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Sheila Noakes, Baroness Noakes

Sheila Valerie Noakes, Baroness Noakes, DBE (née Masters, born 23 June 1949) is a British Conservative politician and former corporate executive.

Education and early career

Sheila Masters was educated at Eltham Hill Grammar School, followed by the University of Bristol, where she studied Law. She qualified as a Chartered Accountant and became a partner in Peat Marwick Mitchell & Co, which is now part of KPMG. For three years from 1988, she was seconded to the National Health Service where she modernised its financial management.[1]

In 1999 she became the first female President of the Institute of Chartered Accountants in England and Wales.[2] At the same time, she was a non-executive director of the Bank of England and a governor of the London Business School, while still overseeing privatisations and other public sector work at KPMG. Trade journal Accountancy Age described her as "the country's most high profile accountant".[1]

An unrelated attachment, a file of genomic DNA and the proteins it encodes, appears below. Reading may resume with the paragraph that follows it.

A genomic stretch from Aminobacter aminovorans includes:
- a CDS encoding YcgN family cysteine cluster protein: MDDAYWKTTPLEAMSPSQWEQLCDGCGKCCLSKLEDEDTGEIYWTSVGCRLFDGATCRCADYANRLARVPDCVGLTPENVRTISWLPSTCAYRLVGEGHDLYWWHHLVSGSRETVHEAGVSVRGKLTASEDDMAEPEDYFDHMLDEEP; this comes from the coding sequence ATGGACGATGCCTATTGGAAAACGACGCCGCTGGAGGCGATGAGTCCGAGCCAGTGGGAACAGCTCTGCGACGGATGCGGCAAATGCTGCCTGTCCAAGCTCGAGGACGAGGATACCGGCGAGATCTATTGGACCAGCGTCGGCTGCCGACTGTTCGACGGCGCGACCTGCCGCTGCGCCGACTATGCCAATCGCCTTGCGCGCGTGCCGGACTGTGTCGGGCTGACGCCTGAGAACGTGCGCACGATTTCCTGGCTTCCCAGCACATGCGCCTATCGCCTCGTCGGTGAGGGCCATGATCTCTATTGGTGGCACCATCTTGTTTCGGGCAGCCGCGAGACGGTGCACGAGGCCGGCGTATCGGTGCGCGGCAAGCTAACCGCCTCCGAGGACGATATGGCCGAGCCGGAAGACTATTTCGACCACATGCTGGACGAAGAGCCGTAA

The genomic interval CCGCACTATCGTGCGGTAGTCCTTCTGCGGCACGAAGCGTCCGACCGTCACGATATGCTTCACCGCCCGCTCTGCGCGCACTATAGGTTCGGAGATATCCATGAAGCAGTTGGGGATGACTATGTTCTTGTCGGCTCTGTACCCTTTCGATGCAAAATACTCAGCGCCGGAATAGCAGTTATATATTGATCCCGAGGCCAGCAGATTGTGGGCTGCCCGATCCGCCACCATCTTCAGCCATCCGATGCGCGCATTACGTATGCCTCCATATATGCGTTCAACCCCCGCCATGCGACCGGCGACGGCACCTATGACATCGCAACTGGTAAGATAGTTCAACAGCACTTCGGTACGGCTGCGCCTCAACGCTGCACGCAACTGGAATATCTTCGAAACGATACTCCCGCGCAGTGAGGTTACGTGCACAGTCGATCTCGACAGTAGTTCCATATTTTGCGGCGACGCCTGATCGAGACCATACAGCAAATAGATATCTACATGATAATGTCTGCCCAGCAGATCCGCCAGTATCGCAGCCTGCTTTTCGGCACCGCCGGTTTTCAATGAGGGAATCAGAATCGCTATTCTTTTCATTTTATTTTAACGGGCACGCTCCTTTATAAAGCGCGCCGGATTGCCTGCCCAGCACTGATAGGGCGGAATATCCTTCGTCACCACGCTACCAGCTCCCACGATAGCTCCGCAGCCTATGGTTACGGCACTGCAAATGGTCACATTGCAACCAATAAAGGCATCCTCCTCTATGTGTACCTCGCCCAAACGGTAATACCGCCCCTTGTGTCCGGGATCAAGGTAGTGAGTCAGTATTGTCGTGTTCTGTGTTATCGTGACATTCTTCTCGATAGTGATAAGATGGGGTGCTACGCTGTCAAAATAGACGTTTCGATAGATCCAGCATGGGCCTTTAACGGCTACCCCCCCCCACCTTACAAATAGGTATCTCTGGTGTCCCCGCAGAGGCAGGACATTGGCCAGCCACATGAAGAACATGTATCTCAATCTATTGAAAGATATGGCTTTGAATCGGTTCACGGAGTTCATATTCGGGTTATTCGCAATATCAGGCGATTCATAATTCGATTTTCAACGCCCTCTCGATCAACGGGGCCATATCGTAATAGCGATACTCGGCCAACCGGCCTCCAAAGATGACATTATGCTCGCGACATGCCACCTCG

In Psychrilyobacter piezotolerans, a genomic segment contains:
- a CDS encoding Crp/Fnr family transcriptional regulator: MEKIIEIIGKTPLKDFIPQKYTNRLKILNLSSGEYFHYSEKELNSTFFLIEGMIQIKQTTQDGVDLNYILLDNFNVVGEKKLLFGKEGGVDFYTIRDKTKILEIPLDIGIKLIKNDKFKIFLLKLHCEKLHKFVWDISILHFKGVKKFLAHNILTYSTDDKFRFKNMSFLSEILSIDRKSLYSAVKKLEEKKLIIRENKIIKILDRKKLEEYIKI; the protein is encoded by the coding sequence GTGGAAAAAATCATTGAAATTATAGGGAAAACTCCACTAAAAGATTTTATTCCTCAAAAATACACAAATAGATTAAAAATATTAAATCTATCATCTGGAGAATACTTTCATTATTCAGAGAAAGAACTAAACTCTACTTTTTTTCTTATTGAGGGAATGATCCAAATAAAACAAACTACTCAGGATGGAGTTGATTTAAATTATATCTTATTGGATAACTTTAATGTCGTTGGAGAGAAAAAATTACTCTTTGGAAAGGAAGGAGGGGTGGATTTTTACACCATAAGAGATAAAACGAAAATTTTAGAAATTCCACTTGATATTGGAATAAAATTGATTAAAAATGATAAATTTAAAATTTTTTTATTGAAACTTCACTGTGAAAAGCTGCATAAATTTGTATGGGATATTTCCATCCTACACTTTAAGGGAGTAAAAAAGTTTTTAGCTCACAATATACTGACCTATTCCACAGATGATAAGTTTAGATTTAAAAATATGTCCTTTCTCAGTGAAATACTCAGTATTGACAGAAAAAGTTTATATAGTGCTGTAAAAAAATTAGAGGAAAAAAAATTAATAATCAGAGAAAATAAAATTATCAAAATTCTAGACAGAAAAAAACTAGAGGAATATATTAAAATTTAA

Political career

Baroness Noakes was the Opposition spokesperson for the Treasury (2003–2010), Work and Pensions (2001–2006) and Health (2001–2003). In January 2006 she moved, with Lord Phillips, an amendment to the Identity Cards bill which led to it being defeated in the House of Lords and sent back to the House of Commons.[citation needed]

She is a co-director of the Reuters Founders Share Company.[3] and the British carpet retailer, CarpetRight.[4] She was made a Non Executive Director at RBS in August 2011 [5]


She was appointed a Dame Commander of the Order of the British Empire (DBE) in the 1996 Birthday Honours,[6] and created a life peer as Baroness Noakes, of Goudhurst in the County of Kent on 7 June 2000.[7]


  1. ^ a b "Awards – Roll of Honour". Accountancy Age. 9 September 1999. Retrieved 29 July 2011.
  2. ^ Stokdyk, John (2 June 1999). "Institutes – Presidents on Parade". Accountancy Age. Retrieved 29 July 2011.
  3. ^ Founders Share Company
  4. ^ Profile,; accessed 26 March 2015.
  5. ^ Profile,; accessed 26 March 2015.
  6. ^ "No. 54427". The London Gazette (Supplement). 15 June 1996. p. 8.
  7. ^ "No. 55872". The London Gazette. 12 June 2000. p. 6375.

External links

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